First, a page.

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A Food Show for the Rest of Us

If you’re a fan of Broad City, the new Ghostbusters or anything costarring Amy Poehler and Tina Fey, have we got a web series for you. The Katering Show, which hails from Australia, is yet another example of biting satire served up by a pair of mismatched BFFs. This time around the frenemies are Kate McLennan and Kate McCartney, two talented writer-comedians making comic mincemeat of foodie culture, food intolerances, and cooking shows in general. If you worship at the altar of Top Chef and Chopped, this may not be your plat du jour. If, however, you’ve had more than your share of artisanal peanut butter and free range ganders, then these two Kates are a delicacy worth indulging in.

As the lead host of The Katering Show, McLennan is the more upbeat of the duo. She’s out to celebrate fashionable trends like ethical eating and pop-up restaurants with a perky optimism that belie her middling culinary skills. She fails at five different ways to make ramen, prepares a questionable ragu using organic, grass-fed kangaroo meat (a “roogu”), and dives into a short-lived sugar-detox because “the best way to live forever is to quit sugar.” Uh, right. Like many a deluded foodie, McLennan needs no help sabotaging herself in the kitchen, but she has help to do this anyway. Enter the co-host.

McCartney, for her part, isn’t just allergic to the latest food fad. She’s also intolerant to many ingredients: “Doctors told me if I didn’t give up these foods, I’d probably keep shitting my pants.” She’s got nothing positive to say about gluten, dairy, fruits, nuts, and pretty much everything else that tastes good to human beings. As someone with serious food allergies myself, I personally appreciated her ability to churn comedy butter out of the painful milk of auto-immune dysfunction. (Is anyone counting the food puns here?)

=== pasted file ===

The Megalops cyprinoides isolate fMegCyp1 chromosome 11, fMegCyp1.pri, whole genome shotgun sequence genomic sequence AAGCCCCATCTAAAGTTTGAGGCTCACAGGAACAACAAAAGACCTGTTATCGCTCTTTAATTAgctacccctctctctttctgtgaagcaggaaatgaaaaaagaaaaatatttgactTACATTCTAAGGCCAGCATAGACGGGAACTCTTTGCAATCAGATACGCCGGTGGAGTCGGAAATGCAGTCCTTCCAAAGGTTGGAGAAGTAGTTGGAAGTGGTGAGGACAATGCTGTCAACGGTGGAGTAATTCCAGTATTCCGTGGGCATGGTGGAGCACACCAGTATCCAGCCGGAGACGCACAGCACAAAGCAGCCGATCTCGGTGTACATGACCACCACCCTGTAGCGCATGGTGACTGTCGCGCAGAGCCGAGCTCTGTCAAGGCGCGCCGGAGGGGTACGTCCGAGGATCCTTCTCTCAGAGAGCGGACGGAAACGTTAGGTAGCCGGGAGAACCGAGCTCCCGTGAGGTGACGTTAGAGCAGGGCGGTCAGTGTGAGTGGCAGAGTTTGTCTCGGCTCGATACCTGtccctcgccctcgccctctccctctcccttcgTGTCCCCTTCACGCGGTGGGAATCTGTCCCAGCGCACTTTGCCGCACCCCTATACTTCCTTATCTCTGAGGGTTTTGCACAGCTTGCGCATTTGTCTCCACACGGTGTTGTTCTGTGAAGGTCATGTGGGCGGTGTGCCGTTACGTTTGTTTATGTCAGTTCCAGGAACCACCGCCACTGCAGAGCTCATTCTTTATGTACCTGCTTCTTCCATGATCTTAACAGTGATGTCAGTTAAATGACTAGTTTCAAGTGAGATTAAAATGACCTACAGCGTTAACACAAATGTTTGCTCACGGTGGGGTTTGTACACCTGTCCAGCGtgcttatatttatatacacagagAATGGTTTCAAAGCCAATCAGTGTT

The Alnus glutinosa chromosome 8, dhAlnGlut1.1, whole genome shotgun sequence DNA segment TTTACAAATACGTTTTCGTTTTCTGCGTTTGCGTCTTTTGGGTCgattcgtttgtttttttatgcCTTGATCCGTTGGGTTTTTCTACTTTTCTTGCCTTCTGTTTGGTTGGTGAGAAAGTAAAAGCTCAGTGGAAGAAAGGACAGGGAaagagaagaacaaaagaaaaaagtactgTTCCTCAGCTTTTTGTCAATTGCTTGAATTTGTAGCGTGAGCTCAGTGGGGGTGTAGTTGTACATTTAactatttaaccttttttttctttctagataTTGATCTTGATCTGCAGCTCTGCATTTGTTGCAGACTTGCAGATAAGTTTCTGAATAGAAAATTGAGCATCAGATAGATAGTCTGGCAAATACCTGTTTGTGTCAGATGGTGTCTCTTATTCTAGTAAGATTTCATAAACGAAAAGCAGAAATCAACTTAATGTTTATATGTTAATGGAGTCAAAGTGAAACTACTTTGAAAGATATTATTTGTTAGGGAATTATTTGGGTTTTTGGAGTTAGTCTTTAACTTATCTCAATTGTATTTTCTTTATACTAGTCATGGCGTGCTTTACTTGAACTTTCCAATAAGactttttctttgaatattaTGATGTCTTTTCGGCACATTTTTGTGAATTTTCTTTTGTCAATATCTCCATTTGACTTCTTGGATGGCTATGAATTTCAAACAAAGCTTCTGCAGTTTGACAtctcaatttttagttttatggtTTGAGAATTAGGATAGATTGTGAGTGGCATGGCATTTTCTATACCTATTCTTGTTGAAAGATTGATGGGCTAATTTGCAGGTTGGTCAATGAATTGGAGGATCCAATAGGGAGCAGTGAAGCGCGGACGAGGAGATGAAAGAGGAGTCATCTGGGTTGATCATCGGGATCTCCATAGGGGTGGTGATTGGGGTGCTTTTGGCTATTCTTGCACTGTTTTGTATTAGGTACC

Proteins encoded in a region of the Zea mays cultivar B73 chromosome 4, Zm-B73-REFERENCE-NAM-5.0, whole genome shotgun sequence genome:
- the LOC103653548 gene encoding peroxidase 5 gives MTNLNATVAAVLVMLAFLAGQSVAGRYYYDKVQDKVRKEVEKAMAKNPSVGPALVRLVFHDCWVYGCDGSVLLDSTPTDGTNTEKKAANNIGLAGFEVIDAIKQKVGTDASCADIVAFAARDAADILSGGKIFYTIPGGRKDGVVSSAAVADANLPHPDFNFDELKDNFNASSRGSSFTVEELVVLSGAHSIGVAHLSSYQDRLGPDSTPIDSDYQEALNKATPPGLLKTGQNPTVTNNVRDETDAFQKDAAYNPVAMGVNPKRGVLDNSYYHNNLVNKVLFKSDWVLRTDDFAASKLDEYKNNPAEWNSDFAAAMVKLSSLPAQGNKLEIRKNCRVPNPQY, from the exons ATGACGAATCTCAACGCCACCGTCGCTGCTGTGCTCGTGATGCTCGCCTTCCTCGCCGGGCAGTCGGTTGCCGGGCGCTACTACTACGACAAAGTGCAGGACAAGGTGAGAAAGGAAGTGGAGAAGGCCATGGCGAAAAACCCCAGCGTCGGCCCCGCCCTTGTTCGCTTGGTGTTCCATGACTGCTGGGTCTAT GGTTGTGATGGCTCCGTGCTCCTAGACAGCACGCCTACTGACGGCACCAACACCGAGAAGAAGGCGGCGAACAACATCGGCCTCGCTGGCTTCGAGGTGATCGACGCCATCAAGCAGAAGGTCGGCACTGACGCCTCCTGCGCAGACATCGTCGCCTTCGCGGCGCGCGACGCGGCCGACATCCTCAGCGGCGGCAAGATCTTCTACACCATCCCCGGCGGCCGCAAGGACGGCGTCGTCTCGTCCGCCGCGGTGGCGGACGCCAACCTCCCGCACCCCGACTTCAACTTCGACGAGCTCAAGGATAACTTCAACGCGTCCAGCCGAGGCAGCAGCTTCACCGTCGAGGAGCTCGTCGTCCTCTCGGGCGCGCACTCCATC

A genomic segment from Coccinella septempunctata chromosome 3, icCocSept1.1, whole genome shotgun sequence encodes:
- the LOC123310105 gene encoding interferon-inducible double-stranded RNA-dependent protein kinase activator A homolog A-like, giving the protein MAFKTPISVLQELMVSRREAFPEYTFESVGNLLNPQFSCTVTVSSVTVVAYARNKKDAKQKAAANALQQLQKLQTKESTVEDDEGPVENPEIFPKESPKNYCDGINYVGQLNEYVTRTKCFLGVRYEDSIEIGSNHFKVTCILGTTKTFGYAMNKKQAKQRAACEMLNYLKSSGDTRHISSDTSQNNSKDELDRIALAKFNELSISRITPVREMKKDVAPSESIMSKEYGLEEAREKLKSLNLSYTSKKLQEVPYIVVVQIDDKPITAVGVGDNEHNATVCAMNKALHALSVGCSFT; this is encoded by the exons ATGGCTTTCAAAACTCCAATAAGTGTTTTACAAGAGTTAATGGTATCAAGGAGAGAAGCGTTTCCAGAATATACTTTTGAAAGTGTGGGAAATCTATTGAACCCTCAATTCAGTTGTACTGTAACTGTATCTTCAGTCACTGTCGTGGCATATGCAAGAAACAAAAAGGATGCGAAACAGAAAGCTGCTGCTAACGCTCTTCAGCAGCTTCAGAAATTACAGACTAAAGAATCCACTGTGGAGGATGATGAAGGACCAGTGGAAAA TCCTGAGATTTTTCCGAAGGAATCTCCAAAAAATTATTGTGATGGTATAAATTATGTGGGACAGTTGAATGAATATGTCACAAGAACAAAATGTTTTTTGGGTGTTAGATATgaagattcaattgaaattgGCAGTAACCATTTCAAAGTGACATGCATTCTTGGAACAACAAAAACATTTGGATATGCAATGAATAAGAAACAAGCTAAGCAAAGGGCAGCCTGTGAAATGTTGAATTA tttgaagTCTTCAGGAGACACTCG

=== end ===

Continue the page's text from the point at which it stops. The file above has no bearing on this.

Like many comedy duos, the contrast between McLennan’s joie de vivre and McCartney’s misanthropy proves the basis for laughs. But our two Kates also get a lot of mileage out of mocking food fashions. If you’re fed up with the incessant Instagramming of food, you’ll enjoy the “Food Porn” episode where the chefs make a cupcake that’s all varnish and glue. A natural birth moment invades the kitchen when the ladies (now new mommies) cook-up a “plasagna” — a lasagna made from McLennan’s actual placenta followed by breast milk ice cream. Ironically, but perhaps thankfully, the lactose-intolerant McCartney can’t enjoy the creamy treat sourced from her own bosom, a paradox the Kates ponder in the closing credits.

At seven to ten minutes per episode, The Katering Show serves up a snackable comedy indeed. For fans of offbeat, observational meta-comedy with a sharp eye for irony, there’s a smorgasbord of fun to feast on here. You can catch Season 1 for free on YouTube (link here) or stream Season 2 in the U.S. at fullscreen.com.

– This is Mark Grenier‘s first CultureSonar post. Welcome!

PS. For some other tasty cooking shows (that have a little bit more cooking in them), check out our posts Nothin’ Says Lovin’ Like Something from the Oven, and Soul. Food. And for a look at some savory food documentaries, read our posts A Taste of Supper Clubs and It’s about food. But not really.

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